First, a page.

Where is Modise's money man?
President Jacob Zuma’s decision to appoint a judicial inquiry to investigate wrongdoing in the multibillion-rand arms deal has brought hope to the family of Puso Tladi, a high-ranking member of the ANC and late defence minister Joe Modise’s right-hand man, who mysteriously disappeared eight years ago.
Tladi’s brother, Tswidi, said on Thursday that the arms deal inquiry had given the family renewed hope of finally getting the truth about the disappearance of his sibling, a former Umkhonto weSizwe (MK) political commissar and former member of the ANC Youth League.
“After the announcement, we said, as a family, that at last there is a ray of hope on the way. We were emotional,” Tswidi said. “We have searched for him all over Southern Africa, but to no avail—We are prepared to come forward and testify at the commission and we urge anyone in government or the ANC who has information about his disappearance to do the same and shed light on what happened to our dear brother.”
Tladi was last seen by his family on August 8 2003, shortly after leaving his home in Sunward Park, Boksburg, for a business meeting.
His disappearance has been widely linked to millions of rands belonging to Modise. The money is believed to comprise kickbacks from the government’s strategic defence procurement packages that were channelled to secret bank accounts.
After Modise’s death in 2001, Tladi left the South African National Defence Force and went into business. According to his former intelligence colleagues in the force, police sources and family members, Tladi is alleged to have assumed the role of managing the financial affairs of Modise’s family because he had access to the minister’s secret bank accounts and offshore interests.
The arrangement is said to have caused resentment and intense fighting among some individuals in and outside the ANC, according to an intelligence source. But, he said, the arrangement was not peculiar because Modise had trusted Tladi with his life, courtesy of a friendship that had developed in exile in Angola, Tanzania and Zambia.
Tladi, whose MK combat name was Malombo, is believed to have known of secret bank accounts through which arms deal companies channelled millions of rands to Modise. He was also regarded as “the only living signatory to the accounts”.
“Before he left the force after Modise’s death, he is said to have taken with him arms deal documents belonging to the former minister,” said the source.
Modise’s other right-hand men included arms deal playboy Fana Hlongwane, the late ANC veteran Ulysses Modise and former Secret Service agent Solly Simelane. Hlongwane, who served as Modise’s special adviser until January 1999, is likely to be one of the key witnesses called to testify at the inquiry - it emerged earlier this year that he allegedly received more than R200-million in commissions from arms manufacturer BAE Systems in the decade following the arms deal.
Simelane, who was arrested in 1998 for his alleged involvement in illegal gold and diamond deals, might also be called to testify.
On Thursday, East Rand police Lieutenant Colonel JP Botha confirmed that Tladi’s disappearance was being investigated. “We are still following leads. We have circulated his details to every bank and border post but have not been able to track his whereabouts.”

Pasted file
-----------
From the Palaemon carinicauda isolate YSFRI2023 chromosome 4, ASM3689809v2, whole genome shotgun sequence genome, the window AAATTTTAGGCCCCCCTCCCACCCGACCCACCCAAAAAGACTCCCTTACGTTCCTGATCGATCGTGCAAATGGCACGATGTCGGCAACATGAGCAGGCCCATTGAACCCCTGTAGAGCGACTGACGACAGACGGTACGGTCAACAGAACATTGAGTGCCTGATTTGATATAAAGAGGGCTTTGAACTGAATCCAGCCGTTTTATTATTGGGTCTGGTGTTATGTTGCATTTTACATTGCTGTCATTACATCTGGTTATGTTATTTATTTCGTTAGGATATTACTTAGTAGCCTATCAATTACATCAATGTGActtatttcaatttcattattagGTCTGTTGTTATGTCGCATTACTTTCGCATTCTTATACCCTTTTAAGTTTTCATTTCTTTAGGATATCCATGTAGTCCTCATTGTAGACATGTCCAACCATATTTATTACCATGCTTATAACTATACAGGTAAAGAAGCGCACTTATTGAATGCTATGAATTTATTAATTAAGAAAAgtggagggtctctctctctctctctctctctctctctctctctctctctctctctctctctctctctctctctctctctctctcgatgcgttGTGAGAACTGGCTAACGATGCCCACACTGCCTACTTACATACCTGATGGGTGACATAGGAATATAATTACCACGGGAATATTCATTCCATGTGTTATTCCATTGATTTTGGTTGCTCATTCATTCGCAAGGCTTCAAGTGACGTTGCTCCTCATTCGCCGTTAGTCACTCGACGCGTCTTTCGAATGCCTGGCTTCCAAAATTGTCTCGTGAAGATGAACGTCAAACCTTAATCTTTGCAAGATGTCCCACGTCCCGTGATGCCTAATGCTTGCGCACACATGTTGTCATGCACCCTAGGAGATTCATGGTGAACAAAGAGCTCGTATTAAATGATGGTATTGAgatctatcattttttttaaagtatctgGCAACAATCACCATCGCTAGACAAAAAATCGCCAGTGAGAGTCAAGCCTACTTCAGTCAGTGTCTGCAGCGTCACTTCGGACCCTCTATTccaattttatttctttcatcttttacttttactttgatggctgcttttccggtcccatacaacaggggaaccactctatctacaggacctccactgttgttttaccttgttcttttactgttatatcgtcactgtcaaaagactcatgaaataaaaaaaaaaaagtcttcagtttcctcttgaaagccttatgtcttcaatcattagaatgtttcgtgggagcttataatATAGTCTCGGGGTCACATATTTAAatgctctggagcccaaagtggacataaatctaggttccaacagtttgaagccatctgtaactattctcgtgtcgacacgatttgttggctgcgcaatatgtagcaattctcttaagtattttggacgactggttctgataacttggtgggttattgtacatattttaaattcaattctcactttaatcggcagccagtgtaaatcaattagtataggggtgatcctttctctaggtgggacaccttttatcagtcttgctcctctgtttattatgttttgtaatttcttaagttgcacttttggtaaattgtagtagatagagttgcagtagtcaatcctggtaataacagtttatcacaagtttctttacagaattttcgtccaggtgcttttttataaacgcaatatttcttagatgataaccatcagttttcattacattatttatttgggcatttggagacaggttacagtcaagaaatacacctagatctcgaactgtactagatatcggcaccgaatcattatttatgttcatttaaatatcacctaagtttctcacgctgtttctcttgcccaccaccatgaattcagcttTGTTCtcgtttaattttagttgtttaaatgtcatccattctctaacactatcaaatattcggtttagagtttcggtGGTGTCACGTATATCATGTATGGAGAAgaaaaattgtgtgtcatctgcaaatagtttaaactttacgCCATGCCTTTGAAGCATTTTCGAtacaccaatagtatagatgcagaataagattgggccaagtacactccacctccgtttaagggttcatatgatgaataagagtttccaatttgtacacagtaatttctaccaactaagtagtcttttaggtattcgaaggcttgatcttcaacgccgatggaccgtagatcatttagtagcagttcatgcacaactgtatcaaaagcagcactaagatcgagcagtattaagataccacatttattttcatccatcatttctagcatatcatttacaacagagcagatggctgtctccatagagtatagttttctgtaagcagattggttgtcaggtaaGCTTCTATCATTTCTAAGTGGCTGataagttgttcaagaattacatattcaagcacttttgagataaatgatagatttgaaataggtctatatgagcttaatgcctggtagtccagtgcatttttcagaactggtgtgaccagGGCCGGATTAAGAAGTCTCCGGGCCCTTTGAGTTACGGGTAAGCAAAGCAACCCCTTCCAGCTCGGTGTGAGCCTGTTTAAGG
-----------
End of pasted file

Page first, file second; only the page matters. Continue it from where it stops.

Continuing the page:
Botha added that the police were also investigating a man who apparently claimed R400 000 from Tladi’s special pension at government offices in Pretoria in October 2009.
In recent months, Tladi’s family has had meetings with the ANC at Luthuli House to request Zuma’s help in the matter. But nothing positive transpired from these meetings, Tswidi said.
The Mail & Guardian sent questions to ANC spokesperson Jackson Mthembu about Tladi’s disappearance but he referred them to secretary general Gwede Mantashe, who did not respond.
The questions were about claims that the ANC, in its 2009 submissions to the National Prosecuting Authority arguing for charges against Zuma to be dropped, accused the NPA of “selective investigation” of the arms deal and questioned why the prosecuting body did not widen its probe to include people like Tladi, former president Thabo Mbeki and several other Cabinet ministers.
Kebby Maphatsoe, chairperson of the Umkhonto weSizwe Military Veterans’ Association, said Tladi’s family had approached the organisation to access a special pension given to former MK soldiers.
“We are aware of Tladi’s disappearance, but we do not know what to do, because the police have not made a breakthrough in the case. The family came to us and said they were struggling financially. But we said we cannot help because a special pension is given to former soldiers who are dead and Tladi has not been certified dead as yet.”
Maphatsoe said Tladi’s fellow cadres were still baffled by his disappearance and its circumstances.
Tswidi said that at this stage the family did not know what to believe. Rumours had long circulated that Tladi could be hiding in Mokgotlong, Lesotho. It was suggested that he ran away with a girlfriend after withdrawing millions from Modise’s accounts, but this was discounted by Captain Kgoabane Kgoabane of the Lesotho police.
The rumours about Tladi’s presence in Lesotho started circulating after the friend with whom he had his final business meeting, Patrick Mothibe, was found dead in a government mortuary in Lesotho. The two men were last seen together in South Africa and Lesotho shortly before they both disappeared in 2003.
According to one of Mothibe’s family members the police had visited the family and said they were looking for the pair in connection with “the affairs of the late Modise”.
The former Secret Service, now the State Security Agency’s foreign intelligence arm, headed by Moe Shaik, investigated claims that Tladi might have left the country, but it failed to make any breakthrough.
Agency spokesperson Brian Dube refused to comment.